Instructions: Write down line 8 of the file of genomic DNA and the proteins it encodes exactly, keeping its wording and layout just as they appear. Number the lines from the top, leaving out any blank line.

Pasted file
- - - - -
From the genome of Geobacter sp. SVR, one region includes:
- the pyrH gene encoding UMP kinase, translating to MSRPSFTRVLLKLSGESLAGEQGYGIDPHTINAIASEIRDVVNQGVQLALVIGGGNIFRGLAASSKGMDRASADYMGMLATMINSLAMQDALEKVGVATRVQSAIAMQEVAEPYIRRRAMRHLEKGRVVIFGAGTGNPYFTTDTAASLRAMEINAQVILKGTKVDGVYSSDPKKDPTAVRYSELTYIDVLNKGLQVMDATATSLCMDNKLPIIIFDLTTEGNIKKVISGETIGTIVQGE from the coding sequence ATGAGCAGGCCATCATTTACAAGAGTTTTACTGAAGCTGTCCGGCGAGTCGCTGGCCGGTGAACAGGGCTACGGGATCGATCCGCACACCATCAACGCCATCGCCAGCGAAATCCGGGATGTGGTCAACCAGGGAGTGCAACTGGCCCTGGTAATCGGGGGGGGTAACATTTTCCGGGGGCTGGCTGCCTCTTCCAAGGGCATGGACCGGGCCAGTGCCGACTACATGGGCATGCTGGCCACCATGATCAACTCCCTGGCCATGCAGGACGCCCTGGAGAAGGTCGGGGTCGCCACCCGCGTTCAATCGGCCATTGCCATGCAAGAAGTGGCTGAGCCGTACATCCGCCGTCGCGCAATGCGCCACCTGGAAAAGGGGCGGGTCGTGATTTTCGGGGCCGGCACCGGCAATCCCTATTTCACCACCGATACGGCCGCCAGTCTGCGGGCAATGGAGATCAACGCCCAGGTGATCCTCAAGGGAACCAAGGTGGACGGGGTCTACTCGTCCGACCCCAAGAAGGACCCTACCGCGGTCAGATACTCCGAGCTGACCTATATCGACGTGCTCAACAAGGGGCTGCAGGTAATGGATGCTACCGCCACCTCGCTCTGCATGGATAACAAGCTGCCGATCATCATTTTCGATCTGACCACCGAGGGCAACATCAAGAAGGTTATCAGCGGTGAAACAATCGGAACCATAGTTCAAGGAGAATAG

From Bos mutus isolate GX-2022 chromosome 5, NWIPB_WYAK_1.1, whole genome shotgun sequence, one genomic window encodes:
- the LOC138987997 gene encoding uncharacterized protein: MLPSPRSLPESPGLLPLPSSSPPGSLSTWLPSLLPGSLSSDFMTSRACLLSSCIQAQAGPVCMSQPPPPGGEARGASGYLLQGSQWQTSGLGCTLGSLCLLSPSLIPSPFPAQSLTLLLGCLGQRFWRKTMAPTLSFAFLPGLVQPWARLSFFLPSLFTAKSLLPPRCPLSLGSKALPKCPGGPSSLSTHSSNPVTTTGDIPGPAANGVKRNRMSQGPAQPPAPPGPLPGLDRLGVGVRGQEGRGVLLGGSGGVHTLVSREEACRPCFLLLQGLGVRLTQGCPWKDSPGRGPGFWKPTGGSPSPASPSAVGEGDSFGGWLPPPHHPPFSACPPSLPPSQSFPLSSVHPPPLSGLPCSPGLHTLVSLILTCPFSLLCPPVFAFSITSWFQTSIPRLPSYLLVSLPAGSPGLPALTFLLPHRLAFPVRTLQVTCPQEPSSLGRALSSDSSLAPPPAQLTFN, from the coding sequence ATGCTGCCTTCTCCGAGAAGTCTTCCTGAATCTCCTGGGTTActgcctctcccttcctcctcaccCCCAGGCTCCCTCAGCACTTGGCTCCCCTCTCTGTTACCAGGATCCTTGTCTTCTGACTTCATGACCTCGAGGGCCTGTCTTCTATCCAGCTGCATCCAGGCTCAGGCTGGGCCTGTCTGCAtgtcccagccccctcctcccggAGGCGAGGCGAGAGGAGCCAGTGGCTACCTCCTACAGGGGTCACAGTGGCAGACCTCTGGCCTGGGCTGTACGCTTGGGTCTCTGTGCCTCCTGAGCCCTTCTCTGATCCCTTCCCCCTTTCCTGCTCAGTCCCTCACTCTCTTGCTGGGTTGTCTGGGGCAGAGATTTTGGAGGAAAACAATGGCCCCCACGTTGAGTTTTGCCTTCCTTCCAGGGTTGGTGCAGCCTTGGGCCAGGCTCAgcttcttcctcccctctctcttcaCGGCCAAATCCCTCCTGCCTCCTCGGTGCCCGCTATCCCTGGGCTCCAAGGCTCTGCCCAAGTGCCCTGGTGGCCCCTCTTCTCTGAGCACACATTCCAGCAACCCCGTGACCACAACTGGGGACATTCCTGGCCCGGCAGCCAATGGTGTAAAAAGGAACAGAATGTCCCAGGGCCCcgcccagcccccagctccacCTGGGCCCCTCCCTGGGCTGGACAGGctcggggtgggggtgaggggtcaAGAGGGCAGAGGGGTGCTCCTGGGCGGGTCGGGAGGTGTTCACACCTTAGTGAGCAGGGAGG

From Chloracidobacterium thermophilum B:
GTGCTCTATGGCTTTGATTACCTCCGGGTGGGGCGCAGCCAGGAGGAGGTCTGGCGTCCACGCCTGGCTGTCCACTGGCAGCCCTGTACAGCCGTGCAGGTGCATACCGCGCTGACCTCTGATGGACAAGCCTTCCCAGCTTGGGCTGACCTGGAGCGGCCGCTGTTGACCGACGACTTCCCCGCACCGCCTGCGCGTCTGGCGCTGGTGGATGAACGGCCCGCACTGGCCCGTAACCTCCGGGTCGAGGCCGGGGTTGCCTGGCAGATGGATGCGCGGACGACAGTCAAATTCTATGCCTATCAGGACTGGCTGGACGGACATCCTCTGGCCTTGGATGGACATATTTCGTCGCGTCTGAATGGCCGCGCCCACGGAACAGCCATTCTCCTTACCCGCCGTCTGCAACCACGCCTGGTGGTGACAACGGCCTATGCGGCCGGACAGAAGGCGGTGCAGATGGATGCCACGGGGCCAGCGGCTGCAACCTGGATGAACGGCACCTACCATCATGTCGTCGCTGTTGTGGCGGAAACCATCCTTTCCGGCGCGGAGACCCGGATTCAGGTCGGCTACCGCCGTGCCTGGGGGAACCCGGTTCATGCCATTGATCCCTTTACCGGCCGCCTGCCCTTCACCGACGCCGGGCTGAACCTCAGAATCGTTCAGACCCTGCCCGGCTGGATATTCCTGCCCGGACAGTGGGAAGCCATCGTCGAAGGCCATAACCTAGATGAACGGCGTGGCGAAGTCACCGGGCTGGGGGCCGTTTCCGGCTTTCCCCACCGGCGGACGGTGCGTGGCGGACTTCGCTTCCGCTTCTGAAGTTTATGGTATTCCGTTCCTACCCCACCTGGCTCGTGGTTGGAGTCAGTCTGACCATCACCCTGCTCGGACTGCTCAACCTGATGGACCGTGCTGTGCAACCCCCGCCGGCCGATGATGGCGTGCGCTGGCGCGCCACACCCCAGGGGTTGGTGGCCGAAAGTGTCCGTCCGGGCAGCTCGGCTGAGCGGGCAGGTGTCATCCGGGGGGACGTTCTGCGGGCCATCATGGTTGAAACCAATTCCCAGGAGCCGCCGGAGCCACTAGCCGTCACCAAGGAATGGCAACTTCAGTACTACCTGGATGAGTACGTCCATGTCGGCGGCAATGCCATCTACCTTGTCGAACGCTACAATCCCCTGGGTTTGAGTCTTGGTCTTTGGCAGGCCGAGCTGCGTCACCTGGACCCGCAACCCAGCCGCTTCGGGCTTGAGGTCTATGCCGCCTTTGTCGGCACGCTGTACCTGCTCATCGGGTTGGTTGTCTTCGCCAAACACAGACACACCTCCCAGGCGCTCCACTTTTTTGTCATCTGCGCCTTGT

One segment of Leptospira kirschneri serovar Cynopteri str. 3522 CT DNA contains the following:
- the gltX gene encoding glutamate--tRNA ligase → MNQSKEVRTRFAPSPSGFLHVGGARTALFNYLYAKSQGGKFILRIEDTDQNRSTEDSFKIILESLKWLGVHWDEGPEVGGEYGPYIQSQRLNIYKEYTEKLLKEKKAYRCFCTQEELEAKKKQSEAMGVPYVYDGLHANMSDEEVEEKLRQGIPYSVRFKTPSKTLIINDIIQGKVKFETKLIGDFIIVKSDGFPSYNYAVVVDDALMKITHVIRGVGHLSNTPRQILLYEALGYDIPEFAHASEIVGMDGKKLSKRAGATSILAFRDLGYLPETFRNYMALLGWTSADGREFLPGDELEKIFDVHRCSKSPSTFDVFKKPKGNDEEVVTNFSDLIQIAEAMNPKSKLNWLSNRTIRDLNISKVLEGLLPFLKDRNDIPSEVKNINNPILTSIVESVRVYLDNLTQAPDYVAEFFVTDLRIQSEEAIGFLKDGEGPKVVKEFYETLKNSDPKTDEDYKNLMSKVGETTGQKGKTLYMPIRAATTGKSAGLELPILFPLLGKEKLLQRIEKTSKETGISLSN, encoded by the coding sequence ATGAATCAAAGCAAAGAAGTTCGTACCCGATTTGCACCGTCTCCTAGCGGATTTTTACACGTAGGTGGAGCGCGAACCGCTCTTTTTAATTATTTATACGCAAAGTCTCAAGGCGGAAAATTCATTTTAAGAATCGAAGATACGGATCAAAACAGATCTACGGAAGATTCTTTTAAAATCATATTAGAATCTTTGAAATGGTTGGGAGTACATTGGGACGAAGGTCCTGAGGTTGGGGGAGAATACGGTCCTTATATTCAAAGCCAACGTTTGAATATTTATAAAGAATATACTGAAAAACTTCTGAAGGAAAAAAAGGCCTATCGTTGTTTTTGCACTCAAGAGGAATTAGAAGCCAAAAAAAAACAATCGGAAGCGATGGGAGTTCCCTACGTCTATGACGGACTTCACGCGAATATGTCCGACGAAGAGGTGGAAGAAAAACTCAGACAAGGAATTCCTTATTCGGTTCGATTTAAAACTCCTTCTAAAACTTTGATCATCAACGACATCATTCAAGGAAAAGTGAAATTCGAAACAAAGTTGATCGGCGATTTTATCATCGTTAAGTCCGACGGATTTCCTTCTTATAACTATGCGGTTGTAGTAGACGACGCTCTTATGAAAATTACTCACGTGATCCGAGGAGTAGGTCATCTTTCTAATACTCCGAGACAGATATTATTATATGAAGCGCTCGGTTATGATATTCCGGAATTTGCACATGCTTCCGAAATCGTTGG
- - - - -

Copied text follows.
- the gltX gene encoding glutamate--tRNA ligase → MNQSKEVRTRFAPSPSGFLHVGGARTALFNYLYAKSQGGKFILRIEDTDQNRSTEDSFKIILESLKWLGVHWDEGPEVGGEYGPYIQSQRLNIYKEYTEKLLKEKKAYRCFCTQEELEAKKKQSEAMGVPYVYDGLHANMSDEEVEEKLRQGIPYSVRFKTPSKTLIINDIIQGKVKFETKLIGDFIIVKSDGFPSYNYAVVVDDALMKITHVIRGVGHLSNTPRQILLYEALGYDIPEFAHASEIVGMDGKKLSKRAGATSILAFRDLGYLPETFRNYMALLGWTSADGREFLPGDELEKIFDVHRCSKSPSTFDVFKKPKGNDEEVVTNFSDLIQIAEAMNPKSKLNWLSNRTIRDLNISKVLEGLLPFLKDRNDIPSEVKNINNPILTSIVESVRVYLDNLTQAPDYVAEFFVTDLRIQSEEAIGFLKDGEGPKVVKEFYETLKNSDPKTDEDYKNLMSKVGETTGQKGKTLYMPIRAATTGKSAGLELPILFPLLGKEKLLQRIEKTSKETGISLSN, encoded by the coding sequence ATGAATCAAAGCAAAGAAGTTCGTACCCGATTTGCACCGTCTCCTAGCGGATTTTTACACGTAGGTGGAGCGCGAACCGCTCTTTTTAATTATTTATACGCAAAGTCTCAAGGCGGAAAATTCATTTTAAGAATCGAAGATACGGATCAAAACAGATCTACGGAAGATTCTTTTAAAATCATATTAGAATCTTTGAAATGGTTGGGAGTACATTGGGACGAAGGTCCTGAGGTTGGGGGAGAATACGGTCCTTATATTCAAAGCCAACGTTTGAATATTTATAAAGAATATACTGAAAAACTTCTGAAGGAAAAAAAGGCCTATCGTTGTTTTTGCACTCAAGAGGAATTAGAAGCCAAAAAAAAACAATCGGAAGCGATGGGAGTTCCCTACGTCTATGACGGACTTCACGCGAATATGTCCGACGAAGAGGTGGAAGAAAAACTCAGACAAGGAATTCCTTATTCGGTTCGATTTAAAACTCCTTCTAAAACTTTGATCATCAACGACATCATTCAAGGAAAAGTGAAATTCGAAACAAAGTTGATCGGCGATTTTATCATCGTTAAGTCCGACGGATTTCCTTCTTATAACTATGCGGTTGTAGTAGACGACGCTCTTATGAAAATTACTCACGTGATCCGAGGAGTAGGTCATCTTTCTAATACTCCGAGACAGATATTATTATATGAAGCGCTCGGTTATGATATTCCGGAATTTGCACATGCTTCCGAAATCGTTGG